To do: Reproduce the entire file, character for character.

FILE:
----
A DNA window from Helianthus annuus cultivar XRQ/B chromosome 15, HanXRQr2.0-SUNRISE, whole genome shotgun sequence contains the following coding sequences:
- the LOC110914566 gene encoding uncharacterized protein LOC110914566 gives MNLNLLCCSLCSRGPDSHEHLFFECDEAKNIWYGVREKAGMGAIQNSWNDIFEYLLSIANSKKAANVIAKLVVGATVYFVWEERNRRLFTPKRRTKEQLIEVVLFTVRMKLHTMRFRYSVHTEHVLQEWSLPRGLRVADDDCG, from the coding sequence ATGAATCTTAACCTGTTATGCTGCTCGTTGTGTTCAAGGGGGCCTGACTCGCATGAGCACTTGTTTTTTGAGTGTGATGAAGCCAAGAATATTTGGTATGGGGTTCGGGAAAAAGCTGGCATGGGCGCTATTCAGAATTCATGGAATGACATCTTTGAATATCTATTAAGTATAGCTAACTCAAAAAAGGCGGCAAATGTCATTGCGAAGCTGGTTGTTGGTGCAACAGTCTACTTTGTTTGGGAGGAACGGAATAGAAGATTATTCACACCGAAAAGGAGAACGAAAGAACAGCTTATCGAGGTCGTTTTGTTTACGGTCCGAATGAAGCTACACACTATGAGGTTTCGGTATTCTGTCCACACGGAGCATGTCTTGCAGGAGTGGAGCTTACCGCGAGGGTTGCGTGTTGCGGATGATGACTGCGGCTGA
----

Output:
A DNA window from Helianthus annuus cultivar XRQ/B chromosome 15, HanXRQr2.0-SUNRISE, whole genome shotgun sequence contains the following coding sequences:
- the LOC110914566 gene encoding uncharacterized protein LOC110914566 gives MNLNLLCCSLCSRGPDSHEHLFFECDEAKNIWYGVREKAGMGAIQNSWNDIFEYLLSIANSKKAANVIAKLVVGATVYFVWEERNRRLFTPKRRTKEQLIEVVLFTVRMKLHTMRFRYSVHTEHVLQEWSLPRGLRVADDDCG, from the coding sequence ATGAATCTTAACCTGTTATGCTGCTCGTTGTGTTCAAGGGGGCCTGACTCGCATGAGCACTTGTTTTTTGAGTGTGATGAAGCCAAGAATATTTGGTATGGGGTTCGGGAAAAAGCTGGCATGGGCGCTATTCAGAATTCATGGAATGACATCTTTGAATATCTATTAAGTATAGCTAACTCAAAAAAGGCGGCAAATGTCATTGCGAAGCTGGTTGTTGGTGCAACAGTCTACTTTGTTTGGGAGGAACGGAATAGAAGATTATTCACACCGAAAAGGAGAACGAAAGAACAGCTTATCGAGGTCGTTTTGTTTACGGTCCGAATGAAGCTACACACTATGAGGTTTCGGTATTCTGTCCACACGGAGCATGTCTTGCAGGAGTGGAGCTTACCGCGAGGGTTGCGTGTTGCGGATGATGACTGCGGCTGA